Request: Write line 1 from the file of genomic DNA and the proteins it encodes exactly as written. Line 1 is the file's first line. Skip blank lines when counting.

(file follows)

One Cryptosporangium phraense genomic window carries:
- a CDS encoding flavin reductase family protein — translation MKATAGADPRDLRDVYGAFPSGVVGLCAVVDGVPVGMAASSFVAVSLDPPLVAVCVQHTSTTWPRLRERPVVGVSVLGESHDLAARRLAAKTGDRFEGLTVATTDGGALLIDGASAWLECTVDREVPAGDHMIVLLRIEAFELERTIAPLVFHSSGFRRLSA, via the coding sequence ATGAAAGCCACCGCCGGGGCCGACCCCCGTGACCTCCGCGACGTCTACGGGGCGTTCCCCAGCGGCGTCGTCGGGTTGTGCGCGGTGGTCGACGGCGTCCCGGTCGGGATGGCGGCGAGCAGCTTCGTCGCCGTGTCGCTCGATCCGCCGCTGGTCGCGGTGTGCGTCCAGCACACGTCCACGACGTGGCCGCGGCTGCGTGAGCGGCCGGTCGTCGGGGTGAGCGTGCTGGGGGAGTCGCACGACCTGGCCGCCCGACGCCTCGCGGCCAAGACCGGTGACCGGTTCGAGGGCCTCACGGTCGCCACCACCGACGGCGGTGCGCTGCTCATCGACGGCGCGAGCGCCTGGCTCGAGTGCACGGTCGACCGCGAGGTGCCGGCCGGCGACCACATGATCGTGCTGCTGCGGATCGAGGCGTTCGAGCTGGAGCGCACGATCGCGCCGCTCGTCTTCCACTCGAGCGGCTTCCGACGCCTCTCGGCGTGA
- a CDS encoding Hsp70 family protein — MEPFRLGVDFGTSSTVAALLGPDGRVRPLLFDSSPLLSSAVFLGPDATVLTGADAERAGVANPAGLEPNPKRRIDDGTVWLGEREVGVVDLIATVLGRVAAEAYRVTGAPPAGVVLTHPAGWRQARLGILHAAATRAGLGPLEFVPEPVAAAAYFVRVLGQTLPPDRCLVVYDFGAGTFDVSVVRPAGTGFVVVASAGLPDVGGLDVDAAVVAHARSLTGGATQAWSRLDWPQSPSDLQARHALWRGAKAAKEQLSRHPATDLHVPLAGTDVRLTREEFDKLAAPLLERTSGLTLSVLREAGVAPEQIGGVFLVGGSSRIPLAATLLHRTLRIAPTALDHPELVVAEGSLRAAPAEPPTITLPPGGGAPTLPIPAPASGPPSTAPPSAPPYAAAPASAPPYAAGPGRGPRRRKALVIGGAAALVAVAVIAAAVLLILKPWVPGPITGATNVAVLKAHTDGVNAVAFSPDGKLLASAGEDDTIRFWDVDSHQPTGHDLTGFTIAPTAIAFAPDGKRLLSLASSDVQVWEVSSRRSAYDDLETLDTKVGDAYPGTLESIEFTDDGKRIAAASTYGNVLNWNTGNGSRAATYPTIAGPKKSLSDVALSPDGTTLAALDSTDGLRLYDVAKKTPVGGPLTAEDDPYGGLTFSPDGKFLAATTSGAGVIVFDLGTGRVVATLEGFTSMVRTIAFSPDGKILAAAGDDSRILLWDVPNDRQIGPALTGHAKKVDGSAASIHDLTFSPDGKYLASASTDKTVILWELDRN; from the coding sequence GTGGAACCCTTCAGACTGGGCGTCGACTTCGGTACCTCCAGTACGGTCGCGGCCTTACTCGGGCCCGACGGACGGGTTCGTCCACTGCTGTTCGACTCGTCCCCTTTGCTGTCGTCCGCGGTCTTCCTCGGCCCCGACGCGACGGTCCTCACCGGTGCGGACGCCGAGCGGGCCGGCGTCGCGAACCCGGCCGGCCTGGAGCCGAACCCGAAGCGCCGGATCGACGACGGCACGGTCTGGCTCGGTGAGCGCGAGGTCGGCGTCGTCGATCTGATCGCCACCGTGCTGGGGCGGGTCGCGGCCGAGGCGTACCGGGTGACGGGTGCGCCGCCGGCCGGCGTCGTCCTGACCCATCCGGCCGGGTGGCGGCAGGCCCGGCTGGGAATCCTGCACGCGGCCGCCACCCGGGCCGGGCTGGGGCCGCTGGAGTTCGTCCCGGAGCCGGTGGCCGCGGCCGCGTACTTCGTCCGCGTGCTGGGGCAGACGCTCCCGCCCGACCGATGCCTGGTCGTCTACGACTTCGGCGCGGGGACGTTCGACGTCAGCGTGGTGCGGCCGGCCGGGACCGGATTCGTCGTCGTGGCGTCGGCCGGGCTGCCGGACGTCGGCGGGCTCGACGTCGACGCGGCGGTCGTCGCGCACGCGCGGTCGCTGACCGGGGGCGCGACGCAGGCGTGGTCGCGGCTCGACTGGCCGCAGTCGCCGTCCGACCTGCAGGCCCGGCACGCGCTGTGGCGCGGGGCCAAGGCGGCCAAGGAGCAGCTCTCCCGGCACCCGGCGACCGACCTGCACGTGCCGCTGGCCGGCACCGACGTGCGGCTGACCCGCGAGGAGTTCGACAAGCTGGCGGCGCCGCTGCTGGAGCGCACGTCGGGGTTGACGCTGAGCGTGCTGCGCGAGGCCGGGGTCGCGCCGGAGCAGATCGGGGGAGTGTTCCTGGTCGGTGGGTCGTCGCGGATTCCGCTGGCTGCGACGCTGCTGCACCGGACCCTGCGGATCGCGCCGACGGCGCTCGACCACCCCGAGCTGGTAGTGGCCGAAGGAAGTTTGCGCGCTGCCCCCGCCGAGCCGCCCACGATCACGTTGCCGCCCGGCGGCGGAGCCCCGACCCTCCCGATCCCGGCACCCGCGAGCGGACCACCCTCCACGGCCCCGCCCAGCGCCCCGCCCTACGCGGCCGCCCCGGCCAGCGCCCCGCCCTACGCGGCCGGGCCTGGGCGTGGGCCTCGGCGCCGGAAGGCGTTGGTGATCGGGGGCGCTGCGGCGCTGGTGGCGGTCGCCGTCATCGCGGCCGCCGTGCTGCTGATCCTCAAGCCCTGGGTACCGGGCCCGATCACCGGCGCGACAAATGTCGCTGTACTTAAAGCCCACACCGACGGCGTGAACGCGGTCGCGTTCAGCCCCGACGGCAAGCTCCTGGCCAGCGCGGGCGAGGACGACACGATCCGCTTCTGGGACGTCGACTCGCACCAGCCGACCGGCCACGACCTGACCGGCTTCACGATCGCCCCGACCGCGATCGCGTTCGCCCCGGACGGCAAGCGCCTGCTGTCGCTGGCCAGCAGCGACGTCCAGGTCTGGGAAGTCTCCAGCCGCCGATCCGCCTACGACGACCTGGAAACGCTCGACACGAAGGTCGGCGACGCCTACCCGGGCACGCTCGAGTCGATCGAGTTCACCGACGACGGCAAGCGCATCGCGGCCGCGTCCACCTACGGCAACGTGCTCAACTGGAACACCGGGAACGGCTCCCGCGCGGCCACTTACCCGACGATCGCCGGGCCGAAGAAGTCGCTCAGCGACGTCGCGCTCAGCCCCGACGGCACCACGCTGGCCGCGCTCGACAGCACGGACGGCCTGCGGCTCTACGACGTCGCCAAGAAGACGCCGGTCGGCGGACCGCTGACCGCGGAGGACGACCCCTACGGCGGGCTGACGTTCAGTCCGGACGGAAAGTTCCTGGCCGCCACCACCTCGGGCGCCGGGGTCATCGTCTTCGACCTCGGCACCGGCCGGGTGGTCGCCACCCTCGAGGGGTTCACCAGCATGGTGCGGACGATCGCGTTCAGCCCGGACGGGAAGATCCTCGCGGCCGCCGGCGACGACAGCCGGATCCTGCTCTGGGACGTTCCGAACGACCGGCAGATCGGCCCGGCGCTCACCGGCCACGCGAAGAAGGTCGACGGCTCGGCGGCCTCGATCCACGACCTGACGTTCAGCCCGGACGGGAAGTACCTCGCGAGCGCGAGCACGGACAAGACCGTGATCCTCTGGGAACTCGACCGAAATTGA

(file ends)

One Cryptosporangium phraense genomic window carries: